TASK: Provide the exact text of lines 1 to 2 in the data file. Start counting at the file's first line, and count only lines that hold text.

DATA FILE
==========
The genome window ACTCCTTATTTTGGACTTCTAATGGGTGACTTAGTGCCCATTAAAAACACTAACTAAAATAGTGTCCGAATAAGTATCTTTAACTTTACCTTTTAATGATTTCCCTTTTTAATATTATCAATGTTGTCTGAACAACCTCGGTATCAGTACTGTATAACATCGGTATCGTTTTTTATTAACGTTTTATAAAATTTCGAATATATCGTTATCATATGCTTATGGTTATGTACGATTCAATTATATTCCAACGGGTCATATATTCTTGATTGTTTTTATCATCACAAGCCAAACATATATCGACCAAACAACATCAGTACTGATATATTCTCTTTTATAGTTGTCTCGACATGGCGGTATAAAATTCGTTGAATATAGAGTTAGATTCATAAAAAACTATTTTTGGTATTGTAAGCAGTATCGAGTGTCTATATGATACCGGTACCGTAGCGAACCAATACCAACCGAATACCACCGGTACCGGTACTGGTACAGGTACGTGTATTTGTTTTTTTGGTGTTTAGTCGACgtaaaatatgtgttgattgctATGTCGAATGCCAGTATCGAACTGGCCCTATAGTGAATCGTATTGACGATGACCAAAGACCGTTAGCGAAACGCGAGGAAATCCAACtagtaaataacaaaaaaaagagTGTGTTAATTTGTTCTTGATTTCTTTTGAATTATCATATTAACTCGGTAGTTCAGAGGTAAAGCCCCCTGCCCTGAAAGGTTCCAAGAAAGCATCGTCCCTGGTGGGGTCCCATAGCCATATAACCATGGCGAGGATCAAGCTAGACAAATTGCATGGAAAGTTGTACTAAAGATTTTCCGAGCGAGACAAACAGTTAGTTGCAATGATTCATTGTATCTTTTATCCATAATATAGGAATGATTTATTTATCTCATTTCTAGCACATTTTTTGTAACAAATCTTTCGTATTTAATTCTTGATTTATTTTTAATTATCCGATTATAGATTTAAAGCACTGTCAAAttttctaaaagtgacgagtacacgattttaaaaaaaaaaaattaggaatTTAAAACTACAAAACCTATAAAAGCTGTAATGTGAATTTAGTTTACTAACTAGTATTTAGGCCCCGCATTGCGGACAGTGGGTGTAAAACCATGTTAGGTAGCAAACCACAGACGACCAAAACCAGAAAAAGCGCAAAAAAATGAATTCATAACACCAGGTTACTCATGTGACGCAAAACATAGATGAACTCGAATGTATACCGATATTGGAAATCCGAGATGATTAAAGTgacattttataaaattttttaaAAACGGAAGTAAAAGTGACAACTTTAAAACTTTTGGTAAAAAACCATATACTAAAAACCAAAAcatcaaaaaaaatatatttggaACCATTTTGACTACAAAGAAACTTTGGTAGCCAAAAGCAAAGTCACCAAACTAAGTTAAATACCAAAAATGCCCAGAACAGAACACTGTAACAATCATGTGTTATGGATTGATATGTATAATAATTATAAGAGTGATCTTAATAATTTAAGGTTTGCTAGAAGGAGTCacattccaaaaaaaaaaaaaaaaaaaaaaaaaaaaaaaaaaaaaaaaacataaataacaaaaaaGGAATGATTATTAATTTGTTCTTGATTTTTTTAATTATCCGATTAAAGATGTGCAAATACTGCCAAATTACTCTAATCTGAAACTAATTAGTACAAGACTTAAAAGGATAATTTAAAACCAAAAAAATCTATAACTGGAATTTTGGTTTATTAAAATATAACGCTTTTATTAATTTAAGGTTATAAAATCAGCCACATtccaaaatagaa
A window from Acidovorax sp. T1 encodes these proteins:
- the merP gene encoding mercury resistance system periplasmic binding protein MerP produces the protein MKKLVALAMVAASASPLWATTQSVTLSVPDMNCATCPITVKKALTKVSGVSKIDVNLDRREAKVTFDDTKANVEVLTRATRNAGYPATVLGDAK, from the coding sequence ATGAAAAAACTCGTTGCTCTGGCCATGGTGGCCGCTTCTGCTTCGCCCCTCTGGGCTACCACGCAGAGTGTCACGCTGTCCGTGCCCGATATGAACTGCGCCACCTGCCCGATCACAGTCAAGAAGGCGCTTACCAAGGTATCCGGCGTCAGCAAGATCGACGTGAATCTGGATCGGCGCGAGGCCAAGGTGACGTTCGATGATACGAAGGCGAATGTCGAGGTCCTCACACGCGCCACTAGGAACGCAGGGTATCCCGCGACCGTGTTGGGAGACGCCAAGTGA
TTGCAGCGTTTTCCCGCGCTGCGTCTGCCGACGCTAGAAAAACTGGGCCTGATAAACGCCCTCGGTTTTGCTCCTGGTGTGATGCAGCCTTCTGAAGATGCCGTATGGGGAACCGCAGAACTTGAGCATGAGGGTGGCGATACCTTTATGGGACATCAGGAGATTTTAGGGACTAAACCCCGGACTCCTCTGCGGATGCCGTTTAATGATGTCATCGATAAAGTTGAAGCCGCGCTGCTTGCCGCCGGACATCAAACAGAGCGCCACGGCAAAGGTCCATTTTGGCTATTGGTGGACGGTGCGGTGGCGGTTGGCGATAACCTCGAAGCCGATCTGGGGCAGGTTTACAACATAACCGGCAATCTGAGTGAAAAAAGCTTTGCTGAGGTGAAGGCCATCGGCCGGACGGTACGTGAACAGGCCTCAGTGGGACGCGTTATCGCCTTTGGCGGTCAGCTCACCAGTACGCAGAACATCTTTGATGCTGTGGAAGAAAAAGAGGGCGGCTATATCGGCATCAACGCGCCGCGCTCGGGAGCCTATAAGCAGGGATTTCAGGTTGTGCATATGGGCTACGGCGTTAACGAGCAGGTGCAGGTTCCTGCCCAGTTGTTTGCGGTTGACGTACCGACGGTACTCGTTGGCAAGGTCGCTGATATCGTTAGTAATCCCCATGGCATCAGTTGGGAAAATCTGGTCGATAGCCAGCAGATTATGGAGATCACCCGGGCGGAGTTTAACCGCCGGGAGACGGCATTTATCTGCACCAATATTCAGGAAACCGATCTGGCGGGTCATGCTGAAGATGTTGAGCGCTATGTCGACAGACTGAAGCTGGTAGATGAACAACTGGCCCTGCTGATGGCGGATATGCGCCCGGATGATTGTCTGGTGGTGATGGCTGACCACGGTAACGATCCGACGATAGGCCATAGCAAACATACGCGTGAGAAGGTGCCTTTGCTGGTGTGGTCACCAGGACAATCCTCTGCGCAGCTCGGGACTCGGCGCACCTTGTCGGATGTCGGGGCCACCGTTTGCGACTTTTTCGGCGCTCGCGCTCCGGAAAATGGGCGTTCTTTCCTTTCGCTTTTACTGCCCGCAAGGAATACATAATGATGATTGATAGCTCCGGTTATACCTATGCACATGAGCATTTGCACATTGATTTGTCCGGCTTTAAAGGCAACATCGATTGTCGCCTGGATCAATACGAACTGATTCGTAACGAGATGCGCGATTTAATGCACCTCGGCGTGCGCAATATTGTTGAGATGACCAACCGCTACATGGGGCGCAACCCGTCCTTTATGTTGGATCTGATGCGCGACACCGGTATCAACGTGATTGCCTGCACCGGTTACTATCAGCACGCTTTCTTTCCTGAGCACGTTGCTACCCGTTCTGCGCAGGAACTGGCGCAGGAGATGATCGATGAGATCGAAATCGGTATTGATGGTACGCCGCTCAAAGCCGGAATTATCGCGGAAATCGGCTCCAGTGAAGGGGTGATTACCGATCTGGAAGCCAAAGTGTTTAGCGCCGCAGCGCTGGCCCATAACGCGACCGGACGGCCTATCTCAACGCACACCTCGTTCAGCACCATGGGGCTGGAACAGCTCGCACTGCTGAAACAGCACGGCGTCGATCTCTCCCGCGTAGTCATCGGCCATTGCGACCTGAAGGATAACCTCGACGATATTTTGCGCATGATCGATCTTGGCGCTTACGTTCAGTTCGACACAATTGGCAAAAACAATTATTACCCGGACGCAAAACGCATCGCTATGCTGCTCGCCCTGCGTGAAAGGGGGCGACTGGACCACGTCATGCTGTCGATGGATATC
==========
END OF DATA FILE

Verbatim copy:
The genome window ACTCCTTATTTTGGACTTCTAATGGGTGACTTAGTGCCCATTAAAAACACTAACTAAAATAGTGTCCGAATAAGTATCTTTAACTTTACCTTTTAATGATTTCCCTTTTTAATATTATCAATGTTGTCTGAACAACCTCGGTATCAGTACTGTATAACATCGGTATCGTTTTTTATTAACGTTTTATAAAATTTCGAATATATCGTTATCATATGCTTATGGTTATGTACGATTCAATTATATTCCAACGGGTCATATATTCTTGATTGTTTTTATCATCACAAGCCAAACATATATCGACCAAACAACATCAGTACTGATATATTCTCTTTTATAGTTGTCTCGACATGGCGGTATAAAATTCGTTGAATATAGAGTTAGATTCATAAAAAACTATTTTTGGTATTGTAAGCAGTATCGAGTGTCTATATGATACCGGTACCGTAGCGAACCAATACCAACCGAATACCACCGGTACCGGTACTGGTACAGGTACGTGTATTTGTTTTTTTGGTGTTTAGTCGACgtaaaatatgtgttgattgctATGTCGAATGCCAGTATCGAACTGGCCCTATAGTGAATCGTATTGACGATGACCAAAGACCGTTAGCGAAACGCGAGGAAATCCAACtagtaaataacaaaaaaaagagTGTGTTAATTTGTTCTTGATTTCTTTTGAATTATCATATTAACTCGGTAGTTCAGAGGTAAAGCCCCCTGCCCTGAAAGGTTCCAAGAAAGCATCGTCCCTGGTGGGGTCCCATAGCCATATAACCATGGCGAGGATCAAGCTAGACAAATTGCATGGAAAGTTGTACTAAAGATTTTCCGAGCGAGACAAACAGTTAGTTGCAATGATTCATTGTATCTTTTATCCATAATATAGGAATGATTTATTTATCTCATTTCTAGCACATTTTTTGTAACAAATCTTTCGTATTTAATTCTTGATTTATTTTTAATTATCCGATTATAGATTTAAAGCACTGTCAAAttttctaaaagtgacgagtacacgattttaaaaaaaaaaaattaggaatTTAAAACTACAAAACCTATAAAAGCTGTAATGTGAATTTAGTTTACTAACTAGTATTTAGGCCCCGCATTGCGGACAGTGGGTGTAAAACCATGTTAGGTAGCAAACCACAGACGACCAAAACCAGAAAAAGCGCAAAAAAATGAATTCATAACACCAGGTTACTCATGTGACGCAAAACATAGATGAACTCGAATGTATACCGATATTGGAAATCCGAGATGATTAAAGTgacattttataaaattttttaaAAACGGAAGTAAAAGTGACAACTTTAAAACTTTTGGTAAAAAACCATATACTAAAAACCAAAAcatcaaaaaaaatatatttggaACCATTTTGACTACAAAGAAACTTTGGTAGCCAAAAGCAAAGTCACCAAACTAAGTTAAATACCAAAAATGCCCAGAACAGAACACTGTAACAATCATGTGTTATGGATTGATATGTATAATAATTATAAGAGTGATCTTAATAATTTAAGGTTTGCTAGAAGGAGTCacattccaaaaaaaaaaaaaaaaaaaaaaaaaaaaaaaaaaaaaaaaacataaataacaaaaaaGGAATGATTATTAATTTGTTCTTGATTTTTTTAATTATCCGATTAAAGATGTGCAAATACTGCCAAATTACTCTAATCTGAAACTAATTAGTACAAGACTTAAAAGGATAATTTAAAACCAAAAAAATCTATAACTGGAATTTTGGTTTATTAAAATATAACGCTTTTATTAATTTAAGGTTATAAAATCAGCCACATtccaaaatagaa
A window from Acidovorax sp. T1 encodes these proteins: